Some Christians try to mitigate this bombardment of one-sided propaganda by posting graphical illustrations with sayings of the saints on social media. It is not my intention to belittle their efforts, but I wonder how effective this is when people cannot see living examples in monasteries. Hence my answer to Sergei Chapnin’s second question above, about the need for countries with a flourishing monastic life to help those who do not have such a thing.
I was once told by a monk of Mount Athos that more people go to hell from monasteries than from anywhere else in the world. It is so easy for a monk to lose his (or her) nipsis (watchfulness).
But monks in monasteries at least know what to watch for.
At the moment we in South Africa are being bombarded with rival TV ads for Jamieson’s whiskey and Hennesey brandy. One ad presents the role model of a man who is a big success, driving a flashy car, and receiving a prestigious award. The other ad partly deconstructs it: it’s an actor pretending he owns a car, pretending to receive an award, but strip all the props away and what do you have left? Character, that’s what. And, of course, the rival drink. But what constitutes “character” is not explained.
And what Orthodox Christians need in this kind of world is the tools to deconstruct these role models and the rest of the propaganda, using rather the lives of the saints to have role models based on Christian values.
Christian role models will show the Christian virtues: modesty, humility, patience and love. The role models in advertisements usually display the contrary. So Christians need the tools to deconstruct these.
But then most advocates of deconstruction also reject “foundational narratives”, and the Gospel of Jesus Christ is just such a foundational narrative. Take that away and what is left? Character, as the whiskey ad days? But what sort of character? Nothing really.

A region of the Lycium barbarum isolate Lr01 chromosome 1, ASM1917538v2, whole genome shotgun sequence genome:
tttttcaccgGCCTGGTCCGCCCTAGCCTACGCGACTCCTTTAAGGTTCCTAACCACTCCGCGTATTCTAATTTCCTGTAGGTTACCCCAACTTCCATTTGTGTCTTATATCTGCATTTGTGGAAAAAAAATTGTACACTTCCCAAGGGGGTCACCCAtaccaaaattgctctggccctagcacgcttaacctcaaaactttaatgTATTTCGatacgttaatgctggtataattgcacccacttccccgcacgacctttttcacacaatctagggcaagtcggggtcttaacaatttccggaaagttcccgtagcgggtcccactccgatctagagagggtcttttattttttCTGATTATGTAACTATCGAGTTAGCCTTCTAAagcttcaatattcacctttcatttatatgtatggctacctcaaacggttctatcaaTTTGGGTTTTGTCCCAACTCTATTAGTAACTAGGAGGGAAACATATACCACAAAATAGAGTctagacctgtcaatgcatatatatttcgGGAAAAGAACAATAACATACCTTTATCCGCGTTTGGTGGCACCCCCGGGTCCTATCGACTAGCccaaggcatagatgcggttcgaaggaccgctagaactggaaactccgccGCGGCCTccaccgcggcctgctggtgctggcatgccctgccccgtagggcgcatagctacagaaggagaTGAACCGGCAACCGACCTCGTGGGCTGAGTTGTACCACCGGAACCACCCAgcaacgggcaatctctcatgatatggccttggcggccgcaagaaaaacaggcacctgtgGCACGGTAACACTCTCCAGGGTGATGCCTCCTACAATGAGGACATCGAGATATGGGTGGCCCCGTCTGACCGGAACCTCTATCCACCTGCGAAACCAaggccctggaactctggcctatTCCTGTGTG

And that brings us back to Dostoevsky and crime and punishment.
Advertisements, and the media generally, deal with popular culture, but the intelligentsia prefer to deal with theories to explain these things. That is perhaps why Gary Saul Morson gives his article on Crime and punishment the sub-title “the disease of theory”. He writes about “theory’s deleterious effects in Crime and Punishment.”
If anyone has read this blog regularly, they will know that I have been quite critical of “critical race theory”. My initial response to it was based almost purely on prejudice. I lived for 47 years of my life under apartheid, which was a race theory. The proponents of critical race theory say that this is different, because it’s a critical race theory, but it’s still a race theory. And they don’t seem too happy when people are critical of it.
Morson’s article goes further, and is critical of theory as theory. And I can go along with that too. I’ve always been a bit suspicious of academics who describe their research as having a “rigid theoretical framework”, and criticise the work of others for lacking such a rigid theoretical framework. It seems to me that they will end up like the news media covering protest demonstrations, and only seeing what they want to see. Fundamentalists, too, have a rigid theoretical framework.
I don’t expect the Pan-Orthodox Council to deconstruct modern culture in one gathering, and I hope they don’t try to come up with a rigid theological framework, but I do hope that they will encourage the Church to work on developing the tools for deconstructing some of the idols of the secular world.